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Julie Ryder Lammers
This month’s changing of the guard in Washington, DC sets the stage for lawmakers to tackle a number of higher education financing issues, whether through the stalled reauthorization of the Higher Education Act, standalone bills or the reversal of regulations enacted during President Obama’s time in office. While it’s difficult to predict what a Trump administration will mean for higher education, here’s our Consumer Advocacy Center’s wish list of executive and legislative priorities in the best interest of the higher education consumer:
1. Protect student loan consumers by increasing financial education, maintaining recently enacted rules, and improving accreditation. One idea that both sides of the aisle can get behind is improving the financial life skills of college students so they can better handle the debt that comes with a college education these days. Congress should support the Empowering Students Through Enhanced Financial Counseling Act, which would require higher education institutions to replace entrance student loan counseling for first-time federal student loan borrowers with annual counseling. It would likewise expand the requirement to include federal Pell Grant recipients and parent PLUS loan borrowers. Policymakers also need to closely watch ED’s experiment with loan counseling to see what lessons can be learned there.
Additionally, gainful employment and borrower defense to repayment regulations should be allowed to stand. These were hard-fought regulations battles that granted a slew of new and improved protections for student loan consumers who were defrauded into borrowing for a shoddy education, as well as penalties for “bad actor” schools. In the same vein, we’d like to see lawmakers do all they can to restore integrity to the accreditation process. At a time when we are seeing many thousands of students incurring substantial financial damage as a result of their desire to achieve a higher education, too often accrediting agencies have been the rubber stamp for federal aid at predatory higher education institutions.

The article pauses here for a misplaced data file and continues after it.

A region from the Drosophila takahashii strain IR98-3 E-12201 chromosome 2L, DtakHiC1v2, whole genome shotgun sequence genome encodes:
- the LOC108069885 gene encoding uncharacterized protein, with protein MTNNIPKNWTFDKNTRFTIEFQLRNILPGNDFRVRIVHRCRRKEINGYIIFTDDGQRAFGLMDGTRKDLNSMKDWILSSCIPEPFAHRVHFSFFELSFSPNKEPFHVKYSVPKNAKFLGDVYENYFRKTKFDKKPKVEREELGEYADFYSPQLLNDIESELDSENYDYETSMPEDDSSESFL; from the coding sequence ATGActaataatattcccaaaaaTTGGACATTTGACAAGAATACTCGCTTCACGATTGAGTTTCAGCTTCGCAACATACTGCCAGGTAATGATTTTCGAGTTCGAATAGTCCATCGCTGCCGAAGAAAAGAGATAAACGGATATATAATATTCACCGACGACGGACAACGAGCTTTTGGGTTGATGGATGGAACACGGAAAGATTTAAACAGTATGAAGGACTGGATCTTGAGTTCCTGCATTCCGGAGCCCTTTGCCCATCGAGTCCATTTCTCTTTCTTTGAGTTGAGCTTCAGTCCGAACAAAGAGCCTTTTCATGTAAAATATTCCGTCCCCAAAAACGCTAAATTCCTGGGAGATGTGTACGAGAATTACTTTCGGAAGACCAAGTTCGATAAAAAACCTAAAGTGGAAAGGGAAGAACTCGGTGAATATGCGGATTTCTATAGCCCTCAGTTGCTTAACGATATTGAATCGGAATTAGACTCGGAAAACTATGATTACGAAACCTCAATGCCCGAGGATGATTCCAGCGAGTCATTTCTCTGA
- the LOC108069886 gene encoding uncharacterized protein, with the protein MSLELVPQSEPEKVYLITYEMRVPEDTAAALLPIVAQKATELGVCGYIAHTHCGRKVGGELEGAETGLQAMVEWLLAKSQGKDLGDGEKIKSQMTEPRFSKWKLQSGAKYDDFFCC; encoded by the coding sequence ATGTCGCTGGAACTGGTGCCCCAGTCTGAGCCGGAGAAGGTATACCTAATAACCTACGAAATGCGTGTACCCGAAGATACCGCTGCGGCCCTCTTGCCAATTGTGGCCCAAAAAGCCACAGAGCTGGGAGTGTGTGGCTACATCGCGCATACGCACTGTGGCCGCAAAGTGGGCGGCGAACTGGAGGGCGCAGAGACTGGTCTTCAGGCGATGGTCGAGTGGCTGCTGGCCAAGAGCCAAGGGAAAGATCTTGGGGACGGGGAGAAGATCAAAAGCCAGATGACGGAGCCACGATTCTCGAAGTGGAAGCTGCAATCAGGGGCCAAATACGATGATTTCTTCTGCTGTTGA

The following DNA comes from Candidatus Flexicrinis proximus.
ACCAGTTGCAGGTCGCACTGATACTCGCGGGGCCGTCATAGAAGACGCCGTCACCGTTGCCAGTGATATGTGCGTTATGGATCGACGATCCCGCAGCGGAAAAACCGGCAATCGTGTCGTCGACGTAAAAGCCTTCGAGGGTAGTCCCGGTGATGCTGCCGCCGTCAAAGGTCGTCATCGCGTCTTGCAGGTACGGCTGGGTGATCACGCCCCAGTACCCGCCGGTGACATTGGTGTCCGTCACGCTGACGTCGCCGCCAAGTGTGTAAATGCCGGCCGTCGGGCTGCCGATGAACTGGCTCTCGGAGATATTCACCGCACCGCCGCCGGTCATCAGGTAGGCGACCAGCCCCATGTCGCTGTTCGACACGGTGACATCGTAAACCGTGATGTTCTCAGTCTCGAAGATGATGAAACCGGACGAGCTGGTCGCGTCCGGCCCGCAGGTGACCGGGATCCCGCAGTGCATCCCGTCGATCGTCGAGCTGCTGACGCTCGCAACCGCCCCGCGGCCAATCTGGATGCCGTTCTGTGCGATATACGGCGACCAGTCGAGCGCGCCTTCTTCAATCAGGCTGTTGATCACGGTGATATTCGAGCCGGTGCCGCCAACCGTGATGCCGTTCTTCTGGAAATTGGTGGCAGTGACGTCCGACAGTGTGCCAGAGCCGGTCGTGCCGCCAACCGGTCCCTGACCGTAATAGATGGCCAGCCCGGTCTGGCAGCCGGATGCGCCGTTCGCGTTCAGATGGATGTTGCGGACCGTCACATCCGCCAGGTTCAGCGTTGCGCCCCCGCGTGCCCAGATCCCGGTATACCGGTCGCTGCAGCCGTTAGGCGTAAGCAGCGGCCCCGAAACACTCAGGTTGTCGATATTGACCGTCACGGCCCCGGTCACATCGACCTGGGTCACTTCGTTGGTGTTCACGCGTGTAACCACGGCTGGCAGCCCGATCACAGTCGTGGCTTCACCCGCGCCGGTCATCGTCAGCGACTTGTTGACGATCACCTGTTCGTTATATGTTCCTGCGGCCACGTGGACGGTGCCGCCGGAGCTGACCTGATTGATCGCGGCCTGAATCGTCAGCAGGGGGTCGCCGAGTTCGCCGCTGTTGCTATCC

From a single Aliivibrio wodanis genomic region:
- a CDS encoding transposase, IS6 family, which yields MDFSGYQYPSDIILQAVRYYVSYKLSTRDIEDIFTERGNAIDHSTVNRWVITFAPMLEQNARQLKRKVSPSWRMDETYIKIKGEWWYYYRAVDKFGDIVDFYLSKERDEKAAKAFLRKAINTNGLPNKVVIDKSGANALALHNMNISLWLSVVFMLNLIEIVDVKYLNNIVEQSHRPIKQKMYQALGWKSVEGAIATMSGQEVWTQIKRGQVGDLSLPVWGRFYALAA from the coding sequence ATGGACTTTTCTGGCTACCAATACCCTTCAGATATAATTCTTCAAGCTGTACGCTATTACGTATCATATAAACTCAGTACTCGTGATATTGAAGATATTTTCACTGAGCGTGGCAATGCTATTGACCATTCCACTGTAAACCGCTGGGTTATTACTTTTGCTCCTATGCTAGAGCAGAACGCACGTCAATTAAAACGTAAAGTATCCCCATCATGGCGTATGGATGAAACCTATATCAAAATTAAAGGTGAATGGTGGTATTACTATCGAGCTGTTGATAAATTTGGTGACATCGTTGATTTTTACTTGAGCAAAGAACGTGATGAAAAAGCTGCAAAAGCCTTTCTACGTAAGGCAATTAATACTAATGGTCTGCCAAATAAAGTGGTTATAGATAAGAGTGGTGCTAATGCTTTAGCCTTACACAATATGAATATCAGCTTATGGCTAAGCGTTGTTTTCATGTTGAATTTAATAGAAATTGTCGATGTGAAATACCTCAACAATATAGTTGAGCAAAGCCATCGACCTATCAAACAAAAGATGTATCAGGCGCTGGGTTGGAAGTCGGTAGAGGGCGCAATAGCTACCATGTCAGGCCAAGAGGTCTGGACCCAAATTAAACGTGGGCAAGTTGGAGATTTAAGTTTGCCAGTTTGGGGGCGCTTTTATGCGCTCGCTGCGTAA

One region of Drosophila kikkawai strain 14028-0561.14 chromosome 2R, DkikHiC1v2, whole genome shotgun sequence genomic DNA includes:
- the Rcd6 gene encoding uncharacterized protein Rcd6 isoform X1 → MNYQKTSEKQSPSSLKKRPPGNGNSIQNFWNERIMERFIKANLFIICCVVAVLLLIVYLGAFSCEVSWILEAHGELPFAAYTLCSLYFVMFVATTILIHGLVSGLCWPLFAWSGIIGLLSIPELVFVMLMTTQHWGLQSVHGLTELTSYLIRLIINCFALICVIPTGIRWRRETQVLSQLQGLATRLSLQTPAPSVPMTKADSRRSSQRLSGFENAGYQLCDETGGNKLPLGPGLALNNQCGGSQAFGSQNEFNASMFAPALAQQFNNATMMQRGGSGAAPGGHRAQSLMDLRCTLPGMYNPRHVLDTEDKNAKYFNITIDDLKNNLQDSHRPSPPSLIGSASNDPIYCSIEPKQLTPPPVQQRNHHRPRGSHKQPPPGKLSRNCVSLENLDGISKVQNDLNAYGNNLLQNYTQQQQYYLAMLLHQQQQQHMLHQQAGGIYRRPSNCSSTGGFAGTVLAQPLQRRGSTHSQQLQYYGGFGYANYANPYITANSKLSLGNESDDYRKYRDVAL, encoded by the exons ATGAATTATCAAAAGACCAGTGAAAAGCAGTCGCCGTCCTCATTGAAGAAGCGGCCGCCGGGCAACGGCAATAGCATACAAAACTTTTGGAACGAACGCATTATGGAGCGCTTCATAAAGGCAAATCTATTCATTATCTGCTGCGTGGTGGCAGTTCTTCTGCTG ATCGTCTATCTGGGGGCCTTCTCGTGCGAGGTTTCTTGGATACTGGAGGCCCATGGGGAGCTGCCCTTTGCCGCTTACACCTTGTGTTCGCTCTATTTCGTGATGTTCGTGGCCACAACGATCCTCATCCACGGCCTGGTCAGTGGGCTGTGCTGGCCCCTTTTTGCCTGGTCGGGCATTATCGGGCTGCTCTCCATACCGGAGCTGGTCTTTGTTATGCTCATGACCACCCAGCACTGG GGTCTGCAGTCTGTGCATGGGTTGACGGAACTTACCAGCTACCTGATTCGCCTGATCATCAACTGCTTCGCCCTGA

2. Keep federal student loans federal. There’s been much speculation that a Republican-held Congress and presidential administration could mean a return of student lending to private banks. A reversion back to something akin to the Federal Family Education Loan Program (where private lenders provided the capital for student loans backed by federal government subsidies and the guarantee of repayment in the case of default) is highly unlikely, though. Banks are loath to lend to 18-year-olds with no credit without some sort of incentive from the government, and the government is loath to provide that incentive because it can lend to students directly at less cost.
A more likely scenario, however, could be the dissolution of the federal parent and graduate PLUS program – the argument being that parents and students pursuing advanced degrees are less worthy of federal subsidies and the private sector is in the best position to meet their needs as consumers. But this could be a path fraught with peril; in our experience, private loan borrowers often have the most problems with repayment due to higher interest rates and less flexible payment plans. And let’s not forget that private lenders by and large froze their student lending during the last recession, resulting in the government’s stepping in and providing liquidity to ensure no disruption to the loan program. We should be very careful about pumping private education loans back up to their previous volume, lest we return to the “wild west” of private education loans where anything goes and access to education can be threatened by economic tides.
3. Streamline income driven repayment plans and continue public service loan forgiveness – sensibly. President-elect Trump’s plan to modify income based repayment, so that payments are capped at 12.5% of discretionary income and forgiven after 15 years, could be a win for consumers. However, there needs to be a serious streamlining of all the different income driven plans (IBR, PAYE, REPAYE, ICR, etc.), instead of just adding one more to the mix. Additionally, Public Service Loan Forgiveness should be continued as the benefit to society it was intended to be. Concerns over PSLF’s cost to the budget could be handled with the caps proposed by the Obama administration.
4. Increase public investment in higher education. Any tuition-free or debt-free initiative, or free community college, on the federal level is probably dead on arrival with the incoming administration. But individual states can still show the way forward, such as the recent proposal in New York of free tuition at state colleges and universities for students from families earning less than $125, 000 annually. We hope more states and municipalities follow their lead; after all, the best form of debt relief for the student loan borrower is not having to take a loan in the first place.
5. Support employer participation in loan repayment. One piece of the student loan solution – one that could benefit those already struggling with debt and be much cheaper for the federal government than free college – is employer assistance with student debt. In fact, several bills, including the Employer Participation in Student Loan Assistance Act, the Student Loan Employment Benefits Act of 2016, the HELP for Students and Parents Act and the Student Loan Repayment Assistance Act of 2015, already have been filed that would create tax incentives for employers to help employees pay down and manage education debt. While these bills have yet to pass either full chamber of Congress, more employers lately have been offering student loan assistance as a workplace benefit, and some states are also starting to move on their own legislation.